But there is a real problem here: in 2008, in a survey of over 30,000 women in the United States aged 18 or over, almost half of the women reported sexual problems. A full 10% of them complained about low sexual desire (aka hypoactive sexual desire disorder or HSDD) needless to say, one doctor described this as “a real diagnosis”.
In the sense that millions of women who go through the menopause may experience low sexual desire, I believe we are all less likely to think of young women as possibly subject to sexual dysfunction of this kind.
Yet women’s libido is a complicated issue. I think we all know that, both men and women alike! And Women Come First, a book by Ian Kerner, suggests that men can do a lot to get women in the mood by spending adequate time on foreplay. That in fact, low sexual drive in women may not be a problem. It may merely be a symptom – of inadequate sexual attention from men!
And interestingly enough, when you dig down into this, you’ll find that sometimes it isn’t the lack of sexual desire that’s the problem, but it’s about the women’s anxiety – their emotional response to the fact that they don’t feel much sexual desire.
Interestingly enough, however, almost 40% of women diagnosed with HSDD report depression. The question that would occur to most therapists here is – well, which came first, the depression or the low sex drive? In actual fact, the two probably go together in a feedback loop which ensures constant reinforcement.
We also recognize these days that contraceptive pills can cause low sex drive. In general, it’s probably much more functional to ask a woman what she needs to become orgasmic than to start offering medicalized solutions which do little to address the specific problems of an individual, but much to address the profits of the doctors or drug companies.
Yet it’s a common complaint among experts in the field that the pharmaceutical companies are producing diagnostic tools for “low sex drive” because they want to medicalize what might actually be a normal human condition.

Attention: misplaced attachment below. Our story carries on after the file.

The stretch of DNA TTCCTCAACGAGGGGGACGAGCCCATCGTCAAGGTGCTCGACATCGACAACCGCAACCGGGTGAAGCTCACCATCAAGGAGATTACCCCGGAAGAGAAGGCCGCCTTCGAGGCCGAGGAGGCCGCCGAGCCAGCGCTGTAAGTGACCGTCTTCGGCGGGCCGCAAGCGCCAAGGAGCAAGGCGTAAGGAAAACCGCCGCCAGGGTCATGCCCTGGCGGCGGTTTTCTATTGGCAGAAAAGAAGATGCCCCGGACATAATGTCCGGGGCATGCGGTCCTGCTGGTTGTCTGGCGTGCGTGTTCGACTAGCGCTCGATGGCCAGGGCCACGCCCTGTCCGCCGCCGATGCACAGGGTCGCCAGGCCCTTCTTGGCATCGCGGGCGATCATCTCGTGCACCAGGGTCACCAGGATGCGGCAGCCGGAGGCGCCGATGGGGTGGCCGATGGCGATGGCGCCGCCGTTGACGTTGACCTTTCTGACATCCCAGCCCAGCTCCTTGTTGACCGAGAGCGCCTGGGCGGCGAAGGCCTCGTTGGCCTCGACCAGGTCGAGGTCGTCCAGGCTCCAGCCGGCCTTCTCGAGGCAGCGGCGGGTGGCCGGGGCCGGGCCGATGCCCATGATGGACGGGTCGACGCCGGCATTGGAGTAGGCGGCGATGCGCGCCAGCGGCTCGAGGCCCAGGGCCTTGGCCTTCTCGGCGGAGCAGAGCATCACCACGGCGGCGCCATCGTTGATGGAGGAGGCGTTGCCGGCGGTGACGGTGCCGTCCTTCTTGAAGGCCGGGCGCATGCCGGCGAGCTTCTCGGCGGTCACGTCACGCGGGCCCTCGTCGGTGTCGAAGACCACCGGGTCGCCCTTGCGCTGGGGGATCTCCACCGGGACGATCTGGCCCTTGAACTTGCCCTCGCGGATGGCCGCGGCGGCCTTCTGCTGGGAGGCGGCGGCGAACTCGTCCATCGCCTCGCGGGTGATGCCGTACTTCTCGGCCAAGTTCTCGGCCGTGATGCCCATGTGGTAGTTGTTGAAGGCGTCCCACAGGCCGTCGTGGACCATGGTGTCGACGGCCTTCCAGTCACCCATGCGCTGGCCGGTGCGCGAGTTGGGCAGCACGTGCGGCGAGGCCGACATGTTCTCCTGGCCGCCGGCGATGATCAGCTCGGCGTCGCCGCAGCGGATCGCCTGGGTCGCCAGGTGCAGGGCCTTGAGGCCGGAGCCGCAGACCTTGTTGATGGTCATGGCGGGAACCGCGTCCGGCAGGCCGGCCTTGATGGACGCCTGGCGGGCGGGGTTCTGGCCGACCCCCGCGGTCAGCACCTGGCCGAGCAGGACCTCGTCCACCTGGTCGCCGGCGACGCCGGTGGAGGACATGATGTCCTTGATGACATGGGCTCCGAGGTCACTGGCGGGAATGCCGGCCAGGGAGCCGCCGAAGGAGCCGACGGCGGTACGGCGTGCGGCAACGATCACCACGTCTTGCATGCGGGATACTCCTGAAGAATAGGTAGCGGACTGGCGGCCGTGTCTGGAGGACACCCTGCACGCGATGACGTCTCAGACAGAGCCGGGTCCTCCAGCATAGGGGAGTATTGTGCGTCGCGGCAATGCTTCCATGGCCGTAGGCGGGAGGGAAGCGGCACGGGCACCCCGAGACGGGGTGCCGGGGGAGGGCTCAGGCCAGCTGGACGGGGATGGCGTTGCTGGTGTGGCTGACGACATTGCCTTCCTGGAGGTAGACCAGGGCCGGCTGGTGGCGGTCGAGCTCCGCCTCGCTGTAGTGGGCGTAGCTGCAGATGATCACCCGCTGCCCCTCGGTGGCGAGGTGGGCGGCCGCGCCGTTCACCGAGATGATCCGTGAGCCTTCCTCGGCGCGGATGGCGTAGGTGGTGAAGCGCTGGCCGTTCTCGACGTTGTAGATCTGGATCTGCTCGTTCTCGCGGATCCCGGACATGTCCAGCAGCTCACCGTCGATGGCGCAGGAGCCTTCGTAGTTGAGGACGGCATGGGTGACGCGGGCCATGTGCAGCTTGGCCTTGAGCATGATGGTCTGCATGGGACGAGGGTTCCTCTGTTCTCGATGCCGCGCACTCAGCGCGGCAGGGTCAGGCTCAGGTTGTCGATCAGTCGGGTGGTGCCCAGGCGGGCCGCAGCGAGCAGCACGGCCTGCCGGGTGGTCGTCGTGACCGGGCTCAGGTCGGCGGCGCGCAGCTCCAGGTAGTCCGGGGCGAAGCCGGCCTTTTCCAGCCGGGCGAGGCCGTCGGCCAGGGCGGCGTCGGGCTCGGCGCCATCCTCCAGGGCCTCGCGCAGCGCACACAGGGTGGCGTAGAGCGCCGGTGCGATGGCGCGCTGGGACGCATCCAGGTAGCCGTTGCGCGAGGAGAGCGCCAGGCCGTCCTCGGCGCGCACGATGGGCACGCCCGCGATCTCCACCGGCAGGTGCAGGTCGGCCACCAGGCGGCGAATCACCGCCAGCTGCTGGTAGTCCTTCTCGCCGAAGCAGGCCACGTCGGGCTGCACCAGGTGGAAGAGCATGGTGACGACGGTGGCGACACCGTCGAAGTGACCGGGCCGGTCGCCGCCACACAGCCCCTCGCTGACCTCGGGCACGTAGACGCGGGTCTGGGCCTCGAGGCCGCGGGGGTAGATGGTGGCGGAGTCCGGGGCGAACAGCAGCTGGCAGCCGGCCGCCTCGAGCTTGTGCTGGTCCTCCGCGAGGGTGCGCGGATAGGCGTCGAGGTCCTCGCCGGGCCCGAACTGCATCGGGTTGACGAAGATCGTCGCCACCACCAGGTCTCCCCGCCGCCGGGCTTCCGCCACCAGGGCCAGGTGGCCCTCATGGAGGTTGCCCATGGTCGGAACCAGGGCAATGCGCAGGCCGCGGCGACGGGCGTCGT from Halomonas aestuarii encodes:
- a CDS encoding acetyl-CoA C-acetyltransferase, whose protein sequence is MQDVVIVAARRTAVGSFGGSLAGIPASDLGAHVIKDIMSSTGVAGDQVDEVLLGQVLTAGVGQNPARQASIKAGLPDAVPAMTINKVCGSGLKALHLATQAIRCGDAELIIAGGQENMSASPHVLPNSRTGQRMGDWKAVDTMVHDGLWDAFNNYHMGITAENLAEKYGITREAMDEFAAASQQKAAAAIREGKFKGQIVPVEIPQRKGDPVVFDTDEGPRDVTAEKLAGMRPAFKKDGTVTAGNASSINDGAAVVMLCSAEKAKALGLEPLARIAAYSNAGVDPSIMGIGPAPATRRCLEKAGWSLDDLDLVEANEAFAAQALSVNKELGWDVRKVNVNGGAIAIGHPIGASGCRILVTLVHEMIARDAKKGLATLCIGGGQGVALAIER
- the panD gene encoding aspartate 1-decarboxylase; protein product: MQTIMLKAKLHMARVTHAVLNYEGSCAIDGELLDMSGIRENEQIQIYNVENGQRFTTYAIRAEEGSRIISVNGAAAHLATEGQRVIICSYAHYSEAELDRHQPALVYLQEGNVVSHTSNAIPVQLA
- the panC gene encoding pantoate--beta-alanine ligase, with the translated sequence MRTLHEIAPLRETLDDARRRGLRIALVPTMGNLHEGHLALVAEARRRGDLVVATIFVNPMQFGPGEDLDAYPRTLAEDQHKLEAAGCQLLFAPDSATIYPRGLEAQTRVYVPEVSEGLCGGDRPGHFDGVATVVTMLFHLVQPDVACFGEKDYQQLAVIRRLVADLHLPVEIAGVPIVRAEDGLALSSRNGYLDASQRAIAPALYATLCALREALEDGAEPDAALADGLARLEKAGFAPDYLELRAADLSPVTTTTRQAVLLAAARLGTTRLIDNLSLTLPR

As one therapist rightly observed, many people today – both male and female – feel a lot of pressure to be sexually active, perhaps too much pressure, leading them to a place of false expectation. Indeed, it could be that what we are expecting women to experience as a normal sex drive is in fact in reality hypersexualisation.
In other words, it’s possible that women are just being pressured into expectations about sex that are completely unrealistic. Combine those unrealistic expectations with hard, possibly stressful jobs, and you begin to build up a very different picture. “A lot of women say the best part of traveling is the hotel room with the giant bed and the clean sheets and no children crying and a husband who wants something from them,” said Steinhart. “Truthfully, women have always been this way.”
And there is now a widespread recognition that stress – that’s to say, the stress of working longer hours, and the threat of job insecurity – is exhausting for people. And why wouldn’t it be? It makes people – both men and women – feel older than their age, it diminishes libido, and in the end people under this much pressure are probably too tired to care whether they have sex anyway.
The good news, of course, is that such a reduction in sex drive doesn’t need to be permanent. We all recognize that our sexual drive and sexual energy tends to fluctuate throughout our lives.